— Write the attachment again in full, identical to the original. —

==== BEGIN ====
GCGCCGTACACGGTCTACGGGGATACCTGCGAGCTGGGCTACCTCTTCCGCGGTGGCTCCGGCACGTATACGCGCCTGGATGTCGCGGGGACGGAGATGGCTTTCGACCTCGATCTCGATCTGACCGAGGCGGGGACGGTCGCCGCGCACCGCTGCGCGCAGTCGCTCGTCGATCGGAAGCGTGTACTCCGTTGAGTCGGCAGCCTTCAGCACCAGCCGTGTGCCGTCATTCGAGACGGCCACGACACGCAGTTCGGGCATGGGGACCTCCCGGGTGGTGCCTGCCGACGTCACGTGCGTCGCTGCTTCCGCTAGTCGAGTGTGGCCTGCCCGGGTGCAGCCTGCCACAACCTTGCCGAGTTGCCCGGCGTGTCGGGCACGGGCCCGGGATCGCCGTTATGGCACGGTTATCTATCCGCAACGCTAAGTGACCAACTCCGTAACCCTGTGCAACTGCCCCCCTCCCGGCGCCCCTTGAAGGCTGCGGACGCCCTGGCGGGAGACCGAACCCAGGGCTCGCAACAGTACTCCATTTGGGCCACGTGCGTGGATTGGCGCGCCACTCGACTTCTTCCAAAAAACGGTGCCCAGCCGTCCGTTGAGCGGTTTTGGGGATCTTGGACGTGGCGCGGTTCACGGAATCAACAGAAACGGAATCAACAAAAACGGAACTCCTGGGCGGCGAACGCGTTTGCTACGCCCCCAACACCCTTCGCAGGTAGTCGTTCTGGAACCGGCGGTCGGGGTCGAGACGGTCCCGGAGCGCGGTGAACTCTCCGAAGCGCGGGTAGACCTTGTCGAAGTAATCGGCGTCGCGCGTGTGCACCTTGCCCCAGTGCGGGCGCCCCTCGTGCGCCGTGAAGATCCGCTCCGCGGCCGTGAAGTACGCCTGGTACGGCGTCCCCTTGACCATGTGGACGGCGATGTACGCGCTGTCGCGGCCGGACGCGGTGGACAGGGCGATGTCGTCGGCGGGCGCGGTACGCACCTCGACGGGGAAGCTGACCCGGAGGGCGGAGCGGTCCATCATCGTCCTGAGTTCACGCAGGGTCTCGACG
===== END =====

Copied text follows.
GCGCCGTACACGGTCTACGGGGATACCTGCGAGCTGGGCTACCTCTTCCGCGGTGGCTCCGGCACGTATACGCGCCTGGATGTCGCGGGGACGGAGATGGCTTTCGACCTCGATCTCGATCTGACCGAGGCGGGGACGGTCGCCGCGCACCGCTGCGCGCAGTCGCTCGTCGATCGGAAGCGTGTACTCCGTTGAGTCGGCAGCCTTCAGCACCAGCCGTGTGCCGTCATTCGAGACGGCCACGACACGCAGTTCGGGCATGGGGACCTCCCGGGTGGTGCCTGCCGACGTCACGTGCGTCGCTGCTTCCGCTAGTCGAGTGTGGCCTGCCCGGGTGCAGCCTGCCACAACCTTGCCGAGTTGCCCGGCGTGTCGGGCACGGGCCCGGGATCGCCGTTATGGCACGGTTATCTATCCGCAACGCTAAGTGACCAACTCCGTAACCCTGTGCAACTGCCCCCCTCCCGGCGCCCCTTGAAGGCTGCGGACGCCCTGGCGGGAGACCGAACCCAGGGCTCGCAACAGTACTCCATTTGGGCCACGTGCGTGGATTGGCGCGCCACTCGACTTCTTCCAAAAAACGGTGCCCAGCCGTCCGTTGAGCGGTTTTGGGGATCTTGGACGTGGCGCGGTTCACGGAATCAACAGAAACGGAATCAACAAAAACGGAACTCCTGGGCGGCGAACGCGTTTGCTACGCCCCCAACACCCTTCGCAGGTAGTCGTTCTGGAACCGGCGGTCGGGGTCGAGACGGTCCCGGAGCGCGGTGAACTCTCCGAAGCGCGGGTAGACCTTGTCGAAGTAATCGGCGTCGCGCGTGTGCACCTTGCCCCAGTGCGGGCGCCCCTCGTGCGCCGTGAAGATCCGCTCCGCGGCCGTGAAGTACGCCTGGTACGGCGTCCCCTTGACCATGTGGACGGCGATGTACGCGCTGTCGCGGCCGGACGCGGTGGACAGGGCGATGTCGTCGGCGGGCGCGGTACGCACCTCGACGGGGAAGCTGACCCGGAGGGCGGAGCGGTCCATCATCGTCCTGAGTTCACGCAGGGTCTCGACG